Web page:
National Estuary Program

From Wikipedia, the free encyclopedia
Jump to: navigation, search

In the United States, the National Estuary Program was created by the 1987 amendments (Pub.L. 100–4) to the Clean Water Act (Pub.L. 92–500, as amended) to provide grants to states where governors identify nationally significant estuaries that are threatened by pollution, land development, or overuse. Governors have identified a total of 28 estuaries, and the Environmental Protection Agency awarded grants to these states to develop comprehensive management plans to restore and protect the estuaries.

The National Estuary Program is made up of 28 smaller organizations set up regionally by estuary. Each of the 28 organizations is headed by the community. It is the job of the National Estuary Program to help communities better protect, restore and maintain their estuaries. Unlike traditional environmental governance approaches, the National Estuary Program targets a broader range of issues and participates more effectively in local communities. Before the National Estuary Program, there was only a mishmash of small grassroots organizations that had limited effect. The programs now focus not just on improving water quality in an estuary, but on maintaining the integrity of the system as a whole. If all parts of the estuary are not addressed it will be unable to balance the changes and may ecologically collapse, doing more harm than good. That includes chemical, physical, and biological properties, as well as its economic, recreational, and aesthetic public values. This allows communities that live in watersheds to have local as well as national protection.[1] [2]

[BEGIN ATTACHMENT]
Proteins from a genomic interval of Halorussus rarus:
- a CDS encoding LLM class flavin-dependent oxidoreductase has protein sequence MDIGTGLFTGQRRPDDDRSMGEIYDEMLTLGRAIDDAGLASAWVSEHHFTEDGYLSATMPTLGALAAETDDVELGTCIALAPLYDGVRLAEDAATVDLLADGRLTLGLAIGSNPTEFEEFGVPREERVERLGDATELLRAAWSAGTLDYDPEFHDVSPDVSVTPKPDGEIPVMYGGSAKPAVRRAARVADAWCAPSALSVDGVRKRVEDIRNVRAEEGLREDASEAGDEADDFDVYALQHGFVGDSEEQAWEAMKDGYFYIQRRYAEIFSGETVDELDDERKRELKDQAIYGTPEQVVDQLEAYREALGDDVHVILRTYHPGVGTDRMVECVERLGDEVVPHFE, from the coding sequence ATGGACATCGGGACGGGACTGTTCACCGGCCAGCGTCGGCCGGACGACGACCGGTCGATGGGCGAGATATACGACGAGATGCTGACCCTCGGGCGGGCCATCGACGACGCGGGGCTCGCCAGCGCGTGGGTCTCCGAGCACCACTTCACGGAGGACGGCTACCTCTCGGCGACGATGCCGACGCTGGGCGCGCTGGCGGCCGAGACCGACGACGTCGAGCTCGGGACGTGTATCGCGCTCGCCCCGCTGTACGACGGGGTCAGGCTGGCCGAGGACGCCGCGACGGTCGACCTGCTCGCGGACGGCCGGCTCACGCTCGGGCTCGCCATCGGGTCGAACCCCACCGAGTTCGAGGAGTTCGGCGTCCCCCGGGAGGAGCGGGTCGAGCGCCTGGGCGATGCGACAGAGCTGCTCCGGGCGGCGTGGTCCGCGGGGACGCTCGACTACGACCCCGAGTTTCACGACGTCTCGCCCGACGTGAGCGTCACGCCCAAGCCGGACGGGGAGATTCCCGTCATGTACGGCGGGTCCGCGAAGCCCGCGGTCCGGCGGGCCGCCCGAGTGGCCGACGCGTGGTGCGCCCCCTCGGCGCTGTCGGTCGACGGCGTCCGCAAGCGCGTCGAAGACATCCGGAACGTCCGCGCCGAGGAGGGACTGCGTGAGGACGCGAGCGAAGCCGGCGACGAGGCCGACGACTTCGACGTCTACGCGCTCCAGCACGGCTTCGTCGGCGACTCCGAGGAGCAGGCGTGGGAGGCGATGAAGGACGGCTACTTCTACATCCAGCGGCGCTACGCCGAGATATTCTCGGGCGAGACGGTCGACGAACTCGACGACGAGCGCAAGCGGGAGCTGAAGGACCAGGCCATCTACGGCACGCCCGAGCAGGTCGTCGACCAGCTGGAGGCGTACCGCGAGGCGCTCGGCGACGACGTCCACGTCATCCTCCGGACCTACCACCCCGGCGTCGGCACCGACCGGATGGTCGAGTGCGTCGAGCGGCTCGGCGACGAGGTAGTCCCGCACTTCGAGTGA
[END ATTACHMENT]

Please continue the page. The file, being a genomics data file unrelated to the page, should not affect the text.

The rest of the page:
Transparency Concerns[edit]

Concerns have been raised about the transparency of at least one local National Estuary Program, with the Santa Monica Bay Restoration Commission having been found by a Los Angeles Superior Court Judge to have violated the California Public Records Act.[3]

See also[edit]


  1. ^ US EPA. 2011. "How does the National Estuary Program help?" 29 September. Accessed 3 December 2011 <>.
  2. ^ US EPA. 2011. "Estuaries and Coastal Watersheds." 29 September. Accessed 2 December 2011 <>.
  3. ^ Press Release, 2016. "Court Rules EPA Funded National Estuary Program Violated Transparency Laws" <>.